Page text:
Groove Construction

Part 2: More Snare Displacement

by Jost Nickel

In the second part of this series, we’ll continue to create new grooves by displacing the snare drum. We’ll start with a basic pattern that consists of 8th notes on the hi-hat, snare hits on beats 2 and 4, and a funky bass drum phrase. Here’s the main groove.Groove Construction 1

In the following exercise, we’ll displace the snare on beat 4 to different positions in the second half of the measure, while the rest of the groove remains unchanged. In measure 3, the snare and bass drum play simultaneously on the “a” of beat 3. When that happens, the bass drum can be omitted.

Groove Construction 2

Here’s an interesting way of adding ghost notes to these grooves (or any others). Using alternating 16th notes, the right hand sticks to the hi-hat while the left hand alternates between ghost notes on the snare and the hi-hat.

Groove Construction 3

Now apply that idea to Exercise 1. The sticking remains the same, so the accents on beats 2 and 4 will be played with the right hand.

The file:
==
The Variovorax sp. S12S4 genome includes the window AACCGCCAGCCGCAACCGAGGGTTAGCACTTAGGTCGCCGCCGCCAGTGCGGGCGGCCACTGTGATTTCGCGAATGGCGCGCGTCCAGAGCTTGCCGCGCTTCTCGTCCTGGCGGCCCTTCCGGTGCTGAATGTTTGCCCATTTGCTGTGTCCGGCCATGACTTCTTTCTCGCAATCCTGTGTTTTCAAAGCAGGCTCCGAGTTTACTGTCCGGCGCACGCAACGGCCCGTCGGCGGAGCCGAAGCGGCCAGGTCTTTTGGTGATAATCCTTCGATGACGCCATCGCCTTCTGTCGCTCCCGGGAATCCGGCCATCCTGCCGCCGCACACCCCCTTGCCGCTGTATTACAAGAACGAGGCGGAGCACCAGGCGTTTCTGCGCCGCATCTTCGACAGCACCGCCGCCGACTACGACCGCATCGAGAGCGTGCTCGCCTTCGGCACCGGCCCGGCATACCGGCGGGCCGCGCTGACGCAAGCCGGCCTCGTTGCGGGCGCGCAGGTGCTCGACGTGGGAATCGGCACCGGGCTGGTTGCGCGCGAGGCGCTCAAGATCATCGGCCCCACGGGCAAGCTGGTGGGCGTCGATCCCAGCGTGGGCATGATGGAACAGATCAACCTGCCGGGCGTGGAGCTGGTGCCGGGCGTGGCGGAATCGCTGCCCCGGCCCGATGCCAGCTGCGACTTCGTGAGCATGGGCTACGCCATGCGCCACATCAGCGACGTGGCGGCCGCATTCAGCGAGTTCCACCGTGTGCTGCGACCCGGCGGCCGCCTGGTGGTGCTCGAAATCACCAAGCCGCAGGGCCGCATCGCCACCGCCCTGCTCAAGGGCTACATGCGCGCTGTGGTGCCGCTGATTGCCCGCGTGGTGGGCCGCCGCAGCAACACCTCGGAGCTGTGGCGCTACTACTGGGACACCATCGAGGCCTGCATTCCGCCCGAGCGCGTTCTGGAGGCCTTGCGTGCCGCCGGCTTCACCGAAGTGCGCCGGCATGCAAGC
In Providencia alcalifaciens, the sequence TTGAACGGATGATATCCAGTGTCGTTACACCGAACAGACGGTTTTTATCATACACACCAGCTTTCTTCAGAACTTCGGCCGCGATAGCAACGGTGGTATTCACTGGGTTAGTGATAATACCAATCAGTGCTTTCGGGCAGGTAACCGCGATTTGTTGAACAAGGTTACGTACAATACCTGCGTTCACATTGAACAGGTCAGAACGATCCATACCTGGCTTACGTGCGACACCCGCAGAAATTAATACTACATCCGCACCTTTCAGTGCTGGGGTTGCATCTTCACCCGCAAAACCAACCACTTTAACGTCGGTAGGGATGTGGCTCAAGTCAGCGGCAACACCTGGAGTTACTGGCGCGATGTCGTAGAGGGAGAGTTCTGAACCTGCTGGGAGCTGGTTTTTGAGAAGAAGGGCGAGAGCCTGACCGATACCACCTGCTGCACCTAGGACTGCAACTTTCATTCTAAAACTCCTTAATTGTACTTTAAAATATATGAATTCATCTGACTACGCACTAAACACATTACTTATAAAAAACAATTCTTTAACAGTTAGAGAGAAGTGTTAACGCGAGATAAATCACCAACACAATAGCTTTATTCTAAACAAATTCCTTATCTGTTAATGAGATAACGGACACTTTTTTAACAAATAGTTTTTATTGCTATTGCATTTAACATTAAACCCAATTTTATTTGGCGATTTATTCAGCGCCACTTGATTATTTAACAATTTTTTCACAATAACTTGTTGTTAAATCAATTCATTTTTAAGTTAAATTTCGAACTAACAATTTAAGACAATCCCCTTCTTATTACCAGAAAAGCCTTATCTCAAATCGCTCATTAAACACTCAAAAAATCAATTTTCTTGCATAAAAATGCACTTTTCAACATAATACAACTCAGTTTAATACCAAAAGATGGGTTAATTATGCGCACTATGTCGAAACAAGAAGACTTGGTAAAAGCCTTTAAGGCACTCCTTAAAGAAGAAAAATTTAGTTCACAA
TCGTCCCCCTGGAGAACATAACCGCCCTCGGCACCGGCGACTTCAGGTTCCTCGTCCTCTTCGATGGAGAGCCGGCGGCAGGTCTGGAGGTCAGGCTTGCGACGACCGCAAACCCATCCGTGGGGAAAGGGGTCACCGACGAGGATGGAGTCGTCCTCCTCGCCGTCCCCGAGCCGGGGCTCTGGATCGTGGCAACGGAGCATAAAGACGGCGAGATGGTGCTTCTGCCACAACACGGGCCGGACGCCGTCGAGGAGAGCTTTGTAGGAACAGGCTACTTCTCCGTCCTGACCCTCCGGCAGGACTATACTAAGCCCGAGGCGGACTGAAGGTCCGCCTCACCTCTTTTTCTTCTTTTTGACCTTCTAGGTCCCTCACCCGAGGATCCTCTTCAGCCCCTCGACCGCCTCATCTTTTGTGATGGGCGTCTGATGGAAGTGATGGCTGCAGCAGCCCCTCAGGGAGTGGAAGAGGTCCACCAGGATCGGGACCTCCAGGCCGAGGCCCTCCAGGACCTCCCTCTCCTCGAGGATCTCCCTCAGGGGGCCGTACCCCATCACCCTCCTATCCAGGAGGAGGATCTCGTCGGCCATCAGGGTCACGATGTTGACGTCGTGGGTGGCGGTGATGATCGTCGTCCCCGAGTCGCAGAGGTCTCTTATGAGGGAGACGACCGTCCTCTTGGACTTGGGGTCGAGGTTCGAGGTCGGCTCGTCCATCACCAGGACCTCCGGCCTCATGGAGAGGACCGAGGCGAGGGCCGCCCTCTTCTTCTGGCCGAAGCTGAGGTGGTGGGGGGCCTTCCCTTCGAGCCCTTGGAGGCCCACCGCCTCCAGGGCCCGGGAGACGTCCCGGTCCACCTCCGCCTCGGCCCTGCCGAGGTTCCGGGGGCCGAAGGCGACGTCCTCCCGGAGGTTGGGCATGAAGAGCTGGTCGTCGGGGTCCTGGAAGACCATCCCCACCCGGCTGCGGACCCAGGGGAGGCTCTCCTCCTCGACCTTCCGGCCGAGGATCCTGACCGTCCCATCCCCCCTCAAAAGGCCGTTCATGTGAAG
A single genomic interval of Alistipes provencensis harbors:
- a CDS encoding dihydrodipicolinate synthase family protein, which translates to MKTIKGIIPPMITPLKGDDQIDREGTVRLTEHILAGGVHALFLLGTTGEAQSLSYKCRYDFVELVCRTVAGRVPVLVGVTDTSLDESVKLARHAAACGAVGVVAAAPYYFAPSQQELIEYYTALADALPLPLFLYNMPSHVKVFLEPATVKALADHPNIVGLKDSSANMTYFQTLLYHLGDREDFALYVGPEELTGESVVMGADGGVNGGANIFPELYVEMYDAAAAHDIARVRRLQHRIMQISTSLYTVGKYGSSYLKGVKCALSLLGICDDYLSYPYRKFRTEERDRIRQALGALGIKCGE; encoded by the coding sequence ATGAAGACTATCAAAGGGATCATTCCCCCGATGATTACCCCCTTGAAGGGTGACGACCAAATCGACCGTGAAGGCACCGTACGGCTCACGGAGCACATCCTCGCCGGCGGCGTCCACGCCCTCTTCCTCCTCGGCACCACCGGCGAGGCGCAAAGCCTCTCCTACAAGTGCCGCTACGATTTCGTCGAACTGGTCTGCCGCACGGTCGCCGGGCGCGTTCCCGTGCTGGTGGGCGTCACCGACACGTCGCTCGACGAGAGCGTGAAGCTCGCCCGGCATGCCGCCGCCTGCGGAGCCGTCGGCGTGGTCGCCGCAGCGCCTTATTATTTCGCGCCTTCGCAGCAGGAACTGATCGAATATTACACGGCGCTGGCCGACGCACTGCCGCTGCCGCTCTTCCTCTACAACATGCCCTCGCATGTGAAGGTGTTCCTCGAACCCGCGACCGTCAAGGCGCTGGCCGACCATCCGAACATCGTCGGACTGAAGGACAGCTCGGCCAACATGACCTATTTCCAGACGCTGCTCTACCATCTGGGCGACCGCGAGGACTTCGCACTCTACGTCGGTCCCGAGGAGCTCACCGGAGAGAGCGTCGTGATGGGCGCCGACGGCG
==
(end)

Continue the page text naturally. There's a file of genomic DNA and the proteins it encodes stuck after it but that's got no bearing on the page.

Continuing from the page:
Groove Construction 4

When we add the ghost-note idea to the displacements in Exercise 2, any accent that falls on an offbeat 16th note will be played with the left hand. Exercise 5 shows all six snare displacement grooves with the ghost-note pattern.

Groove Construction 5

Groove Construction 6

All of the grooves in this lesson have the same bass drum pattern. If you feel like creating more variations, choose a different one-measure bass drum rhythm from Exercises 7–9 and continue as described. Each measure in the following examples can be used to create six displaced groove variations.

Groove Construction 7

Groove Construction 8

If you’re interested in these ideas and want more groove concepts, check out my book, Jost Nickel’s Groove Book.

Jost Nickel is a top session and touring drummer in Germany, and he endorses Sonor, Meinl, Aquarian, Vic Firth, and Beyerdynamic.